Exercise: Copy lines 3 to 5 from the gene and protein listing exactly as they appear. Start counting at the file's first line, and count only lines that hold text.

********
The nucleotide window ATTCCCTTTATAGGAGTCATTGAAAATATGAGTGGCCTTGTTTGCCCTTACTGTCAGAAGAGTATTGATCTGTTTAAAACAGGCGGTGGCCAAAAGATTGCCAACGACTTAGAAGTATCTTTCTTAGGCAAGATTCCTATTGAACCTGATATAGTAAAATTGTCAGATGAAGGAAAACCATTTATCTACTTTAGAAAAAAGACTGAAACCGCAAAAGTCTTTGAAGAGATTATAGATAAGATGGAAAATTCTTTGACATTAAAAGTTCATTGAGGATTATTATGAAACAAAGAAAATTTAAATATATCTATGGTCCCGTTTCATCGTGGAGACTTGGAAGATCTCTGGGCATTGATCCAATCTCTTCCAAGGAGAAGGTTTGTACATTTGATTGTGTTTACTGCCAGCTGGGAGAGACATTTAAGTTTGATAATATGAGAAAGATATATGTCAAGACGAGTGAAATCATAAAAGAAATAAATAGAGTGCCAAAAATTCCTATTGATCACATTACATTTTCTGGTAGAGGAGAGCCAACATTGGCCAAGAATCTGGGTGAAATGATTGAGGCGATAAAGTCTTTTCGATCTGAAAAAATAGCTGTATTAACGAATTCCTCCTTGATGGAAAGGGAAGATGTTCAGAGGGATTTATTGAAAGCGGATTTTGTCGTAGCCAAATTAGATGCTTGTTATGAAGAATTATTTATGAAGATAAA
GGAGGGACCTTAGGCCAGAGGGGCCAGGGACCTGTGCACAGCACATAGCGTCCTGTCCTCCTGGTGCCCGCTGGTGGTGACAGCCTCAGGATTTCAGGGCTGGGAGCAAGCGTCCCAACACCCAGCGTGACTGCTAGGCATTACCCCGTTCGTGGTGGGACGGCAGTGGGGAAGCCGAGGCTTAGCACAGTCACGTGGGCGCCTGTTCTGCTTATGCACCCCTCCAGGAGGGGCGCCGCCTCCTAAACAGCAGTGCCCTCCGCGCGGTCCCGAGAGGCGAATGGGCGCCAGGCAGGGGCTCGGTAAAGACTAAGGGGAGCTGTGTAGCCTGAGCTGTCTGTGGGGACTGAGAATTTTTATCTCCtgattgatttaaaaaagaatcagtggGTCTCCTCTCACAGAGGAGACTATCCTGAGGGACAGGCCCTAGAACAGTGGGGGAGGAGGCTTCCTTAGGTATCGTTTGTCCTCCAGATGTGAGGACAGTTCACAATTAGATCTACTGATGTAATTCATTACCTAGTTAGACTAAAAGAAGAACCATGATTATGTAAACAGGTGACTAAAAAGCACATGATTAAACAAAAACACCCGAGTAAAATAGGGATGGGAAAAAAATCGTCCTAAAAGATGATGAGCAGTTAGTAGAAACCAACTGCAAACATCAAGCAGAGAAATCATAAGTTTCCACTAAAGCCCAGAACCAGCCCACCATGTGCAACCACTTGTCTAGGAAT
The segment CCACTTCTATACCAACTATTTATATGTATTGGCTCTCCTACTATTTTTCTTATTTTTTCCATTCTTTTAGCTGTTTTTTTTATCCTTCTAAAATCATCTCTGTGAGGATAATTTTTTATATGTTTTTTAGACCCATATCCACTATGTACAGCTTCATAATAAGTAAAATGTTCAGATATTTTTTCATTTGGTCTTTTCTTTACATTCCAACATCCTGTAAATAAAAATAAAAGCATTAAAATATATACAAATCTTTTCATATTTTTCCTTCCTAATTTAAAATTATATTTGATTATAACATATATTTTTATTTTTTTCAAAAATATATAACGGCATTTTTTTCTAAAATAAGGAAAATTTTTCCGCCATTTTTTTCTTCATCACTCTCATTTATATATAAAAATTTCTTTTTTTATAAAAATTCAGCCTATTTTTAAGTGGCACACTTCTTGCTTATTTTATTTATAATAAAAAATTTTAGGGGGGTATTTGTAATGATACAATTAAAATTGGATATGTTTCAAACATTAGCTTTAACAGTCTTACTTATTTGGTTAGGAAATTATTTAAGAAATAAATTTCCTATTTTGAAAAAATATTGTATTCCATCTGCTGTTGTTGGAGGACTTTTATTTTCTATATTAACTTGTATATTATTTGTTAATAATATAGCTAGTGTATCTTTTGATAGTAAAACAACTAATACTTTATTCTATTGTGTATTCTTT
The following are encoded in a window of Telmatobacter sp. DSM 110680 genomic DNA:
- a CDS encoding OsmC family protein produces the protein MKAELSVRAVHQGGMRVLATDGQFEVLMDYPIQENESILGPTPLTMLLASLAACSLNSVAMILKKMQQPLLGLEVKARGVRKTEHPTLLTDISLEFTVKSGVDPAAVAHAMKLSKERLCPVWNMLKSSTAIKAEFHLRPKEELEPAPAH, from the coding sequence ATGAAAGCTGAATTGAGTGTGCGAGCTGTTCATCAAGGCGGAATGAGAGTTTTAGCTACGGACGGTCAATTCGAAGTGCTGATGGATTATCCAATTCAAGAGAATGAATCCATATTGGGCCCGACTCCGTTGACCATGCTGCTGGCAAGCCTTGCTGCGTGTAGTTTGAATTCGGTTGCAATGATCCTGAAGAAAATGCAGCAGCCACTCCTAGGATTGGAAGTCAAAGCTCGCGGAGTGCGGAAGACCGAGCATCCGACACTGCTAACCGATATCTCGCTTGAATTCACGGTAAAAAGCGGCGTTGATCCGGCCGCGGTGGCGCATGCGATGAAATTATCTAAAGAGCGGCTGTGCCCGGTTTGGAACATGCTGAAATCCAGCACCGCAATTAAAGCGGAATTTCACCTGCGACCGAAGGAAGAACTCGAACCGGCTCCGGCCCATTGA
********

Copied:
The segment CCACTTCTATACCAACTATTTATATGTATTGGCTCTCCTACTATTTTTCTTATTTTTTCCATTCTTTTAGCTGTTTTTTTTATCCTTCTAAAATCATCTCTGTGAGGATAATTTTTTATATGTTTTTTAGACCCATATCCACTATGTACAGCTTCATAATAAGTAAAATGTTCAGATATTTTTTCATTTGGTCTTTTCTTTACATTCCAACATCCTGTAAATAAAAATAAAAGCATTAAAATATATACAAATCTTTTCATATTTTTCCTTCCTAATTTAAAATTATATTTGATTATAACATATATTTTTATTTTTTTCAAAAATATATAACGGCATTTTTTTCTAAAATAAGGAAAATTTTTCCGCCATTTTTTTCTTCATCACTCTCATTTATATATAAAAATTTCTTTTTTTATAAAAATTCAGCCTATTTTTAAGTGGCACACTTCTTGCTTATTTTATTTATAATAAAAAATTTTAGGGGGGTATTTGTAATGATACAATTAAAATTGGATATGTTTCAAACATTAGCTTTAACAGTCTTACTTATTTGGTTAGGAAATTATTTAAGAAATAAATTTCCTATTTTGAAAAAATATTGTATTCCATCTGCTGTTGTTGGAGGACTTTTATTTTCTATATTAACTTGTATATTATTTGTTAATAATATAGCTAGTGTATCTTTTGATAGTAAAACAACTAATACTTTATTCTATTGTGTATTCTTT
The following are encoded in a window of Telmatobacter sp. DSM 110680 genomic DNA:
- a CDS encoding OsmC family protein produces the protein MKAELSVRAVHQGGMRVLATDGQFEVLMDYPIQENESILGPTPLTMLLASLAACSLNSVAMILKKMQQPLLGLEVKARGVRKTEHPTLLTDISLEFTVKSGVDPAAVAHAMKLSKERLCPVWNMLKSSTAIKAEFHLRPKEELEPAPAH, from the coding sequence ATGAAAGCTGAATTGAGTGTGCGAGCTGTTCATCAAGGCGGAATGAGAGTTTTAGCTACGGACGGTCAATTCGAAGTGCTGATGGATTATCCAATTCAAGAGAATGAATCCATATTGGGCCCGACTCCGTTGACCATGCTGCTGGCAAGCCTTGCTGCGTGTAGTTTGAATTCGGTTGCAATGATCCTGAAGAAAATGCAGCAGCCACTCCTAGGATTGGAAGTCAAAGCTCGCGGAGTGCGGAAGACCGAGCATCCGACACTGCTAACCGATATCTCGCTTGAATTCACGGTAAAAAGCGGCGTTGATCCGGCCGCGGTGGCGCATGCGATGAAATTATCTAAAGAGCGGCTGTGCCCGGTTTGGAACATGCTGAAATCCAGCACCGCAATTAAAGCGGAATTTCACCTGCGACCGAAGGAAGAACTCGAACCGGCTCCGGCCCATTGA